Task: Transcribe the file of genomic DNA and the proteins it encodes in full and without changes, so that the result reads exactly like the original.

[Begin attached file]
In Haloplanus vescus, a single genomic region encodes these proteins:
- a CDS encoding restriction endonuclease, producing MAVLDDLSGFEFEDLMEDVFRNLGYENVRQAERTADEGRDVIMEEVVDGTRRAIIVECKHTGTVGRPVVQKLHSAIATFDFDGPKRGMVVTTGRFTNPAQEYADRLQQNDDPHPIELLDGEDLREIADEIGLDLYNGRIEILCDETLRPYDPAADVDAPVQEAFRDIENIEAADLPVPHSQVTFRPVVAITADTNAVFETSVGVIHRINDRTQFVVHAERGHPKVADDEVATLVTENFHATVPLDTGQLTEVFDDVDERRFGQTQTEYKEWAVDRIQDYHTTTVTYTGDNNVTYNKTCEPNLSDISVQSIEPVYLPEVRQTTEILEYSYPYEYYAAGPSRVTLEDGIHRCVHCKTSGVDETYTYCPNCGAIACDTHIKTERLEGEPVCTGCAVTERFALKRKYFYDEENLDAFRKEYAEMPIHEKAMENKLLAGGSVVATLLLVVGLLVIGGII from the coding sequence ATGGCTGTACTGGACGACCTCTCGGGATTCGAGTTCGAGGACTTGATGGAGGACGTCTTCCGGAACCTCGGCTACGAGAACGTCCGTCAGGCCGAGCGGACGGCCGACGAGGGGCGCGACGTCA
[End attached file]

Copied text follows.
In Haloplanus vescus, a single genomic region encodes these proteins:
- a CDS encoding restriction endonuclease, producing MAVLDDLSGFEFEDLMEDVFRNLGYENVRQAERTADEGRDVIMEEVVDGTRRAIIVECKHTGTVGRPVVQKLHSAIATFDFDGPKRGMVVTTGRFTNPAQEYADRLQQNDDPHPIELLDGEDLREIADEIGLDLYNGRIEILCDETLRPYDPAADVDAPVQEAFRDIENIEAADLPVPHSQVTFRPVVAITADTNAVFETSVGVIHRINDRTQFVVHAERGHPKVADDEVATLVTENFHATVPLDTGQLTEVFDDVDERRFGQTQTEYKEWAVDRIQDYHTTTVTYTGDNNVTYNKTCEPNLSDISVQSIEPVYLPEVRQTTEILEYSYPYEYYAAGPSRVTLEDGIHRCVHCKTSGVDETYTYCPNCGAIACDTHIKTERLEGEPVCTGCAVTERFALKRKYFYDEENLDAFRKEYAEMPIHEKAMENKLLAGGSVVATLLLVVGLLVIGGII from the coding sequence ATGGCTGTACTGGACGACCTCTCGGGATTCGAGTTCGAGGACTTGATGGAGGACGTCTTCCGGAACCTCGGCTACGAGAACGTCCGTCAGGCCGAGCGGACGGCCGACGAGGGGCGCGACGTCA